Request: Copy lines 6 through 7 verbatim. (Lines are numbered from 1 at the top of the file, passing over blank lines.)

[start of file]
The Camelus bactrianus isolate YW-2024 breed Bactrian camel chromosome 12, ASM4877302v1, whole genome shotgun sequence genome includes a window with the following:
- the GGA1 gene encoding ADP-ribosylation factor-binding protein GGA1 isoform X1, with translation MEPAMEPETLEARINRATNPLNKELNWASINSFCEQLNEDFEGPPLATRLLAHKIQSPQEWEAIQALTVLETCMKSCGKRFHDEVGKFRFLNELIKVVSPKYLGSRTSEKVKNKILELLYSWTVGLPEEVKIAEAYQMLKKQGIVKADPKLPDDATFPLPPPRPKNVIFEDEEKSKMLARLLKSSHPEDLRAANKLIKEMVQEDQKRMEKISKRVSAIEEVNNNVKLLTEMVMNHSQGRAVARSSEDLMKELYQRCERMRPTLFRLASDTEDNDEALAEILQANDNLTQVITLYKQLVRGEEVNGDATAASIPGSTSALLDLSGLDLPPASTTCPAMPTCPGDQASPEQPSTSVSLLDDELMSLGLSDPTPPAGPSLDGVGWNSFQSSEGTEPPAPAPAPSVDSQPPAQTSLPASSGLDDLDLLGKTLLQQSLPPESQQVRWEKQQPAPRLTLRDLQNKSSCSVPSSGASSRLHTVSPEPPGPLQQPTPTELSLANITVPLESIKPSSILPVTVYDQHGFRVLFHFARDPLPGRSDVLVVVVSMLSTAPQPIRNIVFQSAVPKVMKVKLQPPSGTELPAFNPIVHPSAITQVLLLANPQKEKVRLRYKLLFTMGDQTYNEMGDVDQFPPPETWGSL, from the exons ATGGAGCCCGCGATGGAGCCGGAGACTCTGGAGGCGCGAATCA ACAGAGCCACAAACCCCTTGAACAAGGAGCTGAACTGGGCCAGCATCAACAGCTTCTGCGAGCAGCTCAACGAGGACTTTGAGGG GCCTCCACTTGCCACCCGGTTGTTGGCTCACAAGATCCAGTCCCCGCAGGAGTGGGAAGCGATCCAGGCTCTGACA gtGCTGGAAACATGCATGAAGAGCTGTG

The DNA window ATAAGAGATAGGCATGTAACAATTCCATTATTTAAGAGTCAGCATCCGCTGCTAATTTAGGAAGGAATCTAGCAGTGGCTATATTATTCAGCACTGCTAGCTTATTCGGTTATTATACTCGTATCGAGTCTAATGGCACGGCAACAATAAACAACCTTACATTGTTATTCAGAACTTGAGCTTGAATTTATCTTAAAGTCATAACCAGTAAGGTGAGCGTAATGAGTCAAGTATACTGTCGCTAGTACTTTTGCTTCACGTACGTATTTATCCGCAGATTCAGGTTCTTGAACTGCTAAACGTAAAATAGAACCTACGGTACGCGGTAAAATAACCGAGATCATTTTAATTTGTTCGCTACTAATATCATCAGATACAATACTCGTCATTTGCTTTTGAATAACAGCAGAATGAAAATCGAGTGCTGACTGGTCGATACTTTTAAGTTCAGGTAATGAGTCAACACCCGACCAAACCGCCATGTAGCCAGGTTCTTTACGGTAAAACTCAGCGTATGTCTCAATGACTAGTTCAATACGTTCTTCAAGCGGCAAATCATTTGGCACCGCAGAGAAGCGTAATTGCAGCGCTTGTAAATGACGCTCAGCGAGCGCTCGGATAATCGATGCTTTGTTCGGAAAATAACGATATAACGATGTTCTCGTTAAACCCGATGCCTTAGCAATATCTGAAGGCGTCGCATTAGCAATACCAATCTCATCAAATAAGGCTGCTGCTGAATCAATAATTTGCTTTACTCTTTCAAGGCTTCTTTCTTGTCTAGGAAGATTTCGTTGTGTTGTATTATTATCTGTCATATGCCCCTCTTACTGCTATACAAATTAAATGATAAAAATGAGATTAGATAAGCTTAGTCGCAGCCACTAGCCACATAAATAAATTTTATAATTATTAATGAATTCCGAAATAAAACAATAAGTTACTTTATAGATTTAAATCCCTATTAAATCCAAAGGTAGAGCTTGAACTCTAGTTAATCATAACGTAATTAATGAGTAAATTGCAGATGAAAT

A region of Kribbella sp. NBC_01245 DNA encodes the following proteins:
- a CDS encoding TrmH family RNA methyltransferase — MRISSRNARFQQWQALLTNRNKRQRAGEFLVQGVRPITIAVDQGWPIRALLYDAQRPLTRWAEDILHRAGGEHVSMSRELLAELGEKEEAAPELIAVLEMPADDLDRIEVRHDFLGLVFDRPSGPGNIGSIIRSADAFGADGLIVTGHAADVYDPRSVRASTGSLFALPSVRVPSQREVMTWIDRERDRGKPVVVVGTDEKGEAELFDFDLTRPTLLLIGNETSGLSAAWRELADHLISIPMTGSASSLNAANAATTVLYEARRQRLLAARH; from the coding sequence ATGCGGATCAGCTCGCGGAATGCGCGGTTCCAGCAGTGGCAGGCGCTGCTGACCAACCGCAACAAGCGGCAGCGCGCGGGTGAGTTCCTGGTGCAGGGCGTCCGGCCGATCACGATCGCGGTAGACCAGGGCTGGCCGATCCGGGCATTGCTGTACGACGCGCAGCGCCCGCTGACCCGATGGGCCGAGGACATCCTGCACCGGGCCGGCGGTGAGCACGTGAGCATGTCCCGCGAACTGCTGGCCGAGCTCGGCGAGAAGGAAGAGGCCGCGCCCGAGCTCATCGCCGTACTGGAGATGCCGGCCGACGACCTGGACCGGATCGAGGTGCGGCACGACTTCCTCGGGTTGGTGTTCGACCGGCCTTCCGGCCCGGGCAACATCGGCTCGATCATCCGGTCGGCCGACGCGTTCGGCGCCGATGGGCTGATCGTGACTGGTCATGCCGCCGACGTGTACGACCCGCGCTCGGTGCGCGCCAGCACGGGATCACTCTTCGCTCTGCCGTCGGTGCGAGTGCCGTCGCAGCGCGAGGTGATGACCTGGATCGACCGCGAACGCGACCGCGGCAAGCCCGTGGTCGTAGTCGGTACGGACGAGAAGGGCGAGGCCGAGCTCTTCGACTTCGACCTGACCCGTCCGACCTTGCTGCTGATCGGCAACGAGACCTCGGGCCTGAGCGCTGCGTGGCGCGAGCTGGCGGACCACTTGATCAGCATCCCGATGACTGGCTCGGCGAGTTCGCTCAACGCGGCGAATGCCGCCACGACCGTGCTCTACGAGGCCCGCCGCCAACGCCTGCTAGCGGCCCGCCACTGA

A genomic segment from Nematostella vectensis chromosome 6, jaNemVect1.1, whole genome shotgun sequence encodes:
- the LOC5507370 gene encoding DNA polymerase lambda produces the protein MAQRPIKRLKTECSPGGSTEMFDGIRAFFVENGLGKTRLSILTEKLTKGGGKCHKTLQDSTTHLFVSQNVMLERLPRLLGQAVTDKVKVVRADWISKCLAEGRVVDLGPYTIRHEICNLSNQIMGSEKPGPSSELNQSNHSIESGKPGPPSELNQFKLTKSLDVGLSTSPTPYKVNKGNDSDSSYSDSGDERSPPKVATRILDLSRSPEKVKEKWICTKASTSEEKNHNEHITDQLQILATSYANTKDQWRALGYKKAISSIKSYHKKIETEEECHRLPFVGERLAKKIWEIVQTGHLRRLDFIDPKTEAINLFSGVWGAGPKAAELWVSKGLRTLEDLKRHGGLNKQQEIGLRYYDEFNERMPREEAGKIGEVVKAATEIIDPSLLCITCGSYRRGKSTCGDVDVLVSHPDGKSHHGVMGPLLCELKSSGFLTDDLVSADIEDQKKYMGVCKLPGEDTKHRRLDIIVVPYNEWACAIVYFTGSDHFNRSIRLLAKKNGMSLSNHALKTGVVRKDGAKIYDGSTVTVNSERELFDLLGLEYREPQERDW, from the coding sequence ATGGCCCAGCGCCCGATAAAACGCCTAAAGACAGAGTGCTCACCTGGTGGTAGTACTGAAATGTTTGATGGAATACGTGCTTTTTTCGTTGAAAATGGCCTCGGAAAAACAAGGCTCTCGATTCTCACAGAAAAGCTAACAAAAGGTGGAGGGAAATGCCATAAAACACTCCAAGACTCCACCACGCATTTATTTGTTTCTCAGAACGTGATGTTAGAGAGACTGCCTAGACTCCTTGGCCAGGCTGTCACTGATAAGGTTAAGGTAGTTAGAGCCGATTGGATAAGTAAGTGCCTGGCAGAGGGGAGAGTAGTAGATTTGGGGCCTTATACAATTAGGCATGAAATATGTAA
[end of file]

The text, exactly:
A genomic segment from Nematostella vectensis chromosome 6, jaNemVect1.1, whole genome shotgun sequence encodes:
- the LOC5507370 gene encoding DNA polymerase lambda produces the protein MAQRPIKRLKTECSPGGSTEMFDGIRAFFVENGLGKTRLSILTEKLTKGGGKCHKTLQDSTTHLFVSQNVMLERLPRLLGQAVTDKVKVVRADWISKCLAEGRVVDLGPYTIRHEICNLSNQIMGSEKPGPSSELNQSNHSIESGKPGPPSELNQFKLTKSLDVGLSTSPTPYKVNKGNDSDSSYSDSGDERSPPKVATRILDLSRSPEKVKEKWICTKASTSEEKNHNEHITDQLQILATSYANTKDQWRALGYKKAISSIKSYHKKIETEEECHRLPFVGERLAKKIWEIVQTGHLRRLDFIDPKTEAINLFSGVWGAGPKAAELWVSKGLRTLEDLKRHGGLNKQQEIGLRYYDEFNERMPREEAGKIGEVVKAATEIIDPSLLCITCGSYRRGKSTCGDVDVLVSHPDGKSHHGVMGPLLCELKSSGFLTDDLVSADIEDQKKYMGVCKLPGEDTKHRRLDIIVVPYNEWACAIVYFTGSDHFNRSIRLLAKKNGMSLSNHALKTGVVRKDGAKIYDGSTVTVNSERELFDLLGLEYREPQERDW, from the coding sequence ATGGCCCAGCGCCCGATAAAACGCCTAAAGACAGAGTGCTCACCTGGTGGTAGTACTGAAATGTTTGATGGAATACGTGCTTTTTTCGTTGAAAATGGCCTCGGAAAAACAAGGCTCTCGATTCTCACAGAAAAGCTAACAAAAGGTGGAGGGAAATGCCATAAAACACTCCAAGACTCCACCACGCATTTATTTGTTTCTCAGAACGTGATGTTAGAGAGACTGCCTAGACTCCTTGGCCAGGCTGTCACTGATAAGGTTAAGGTAGTTAGAGCCGATTGGATAAGTAAGTGCCTGGCAGAGGGGAGAGTAGTAGATTTGGGGCCTTATACAATTAGGCATGAAATATGTAA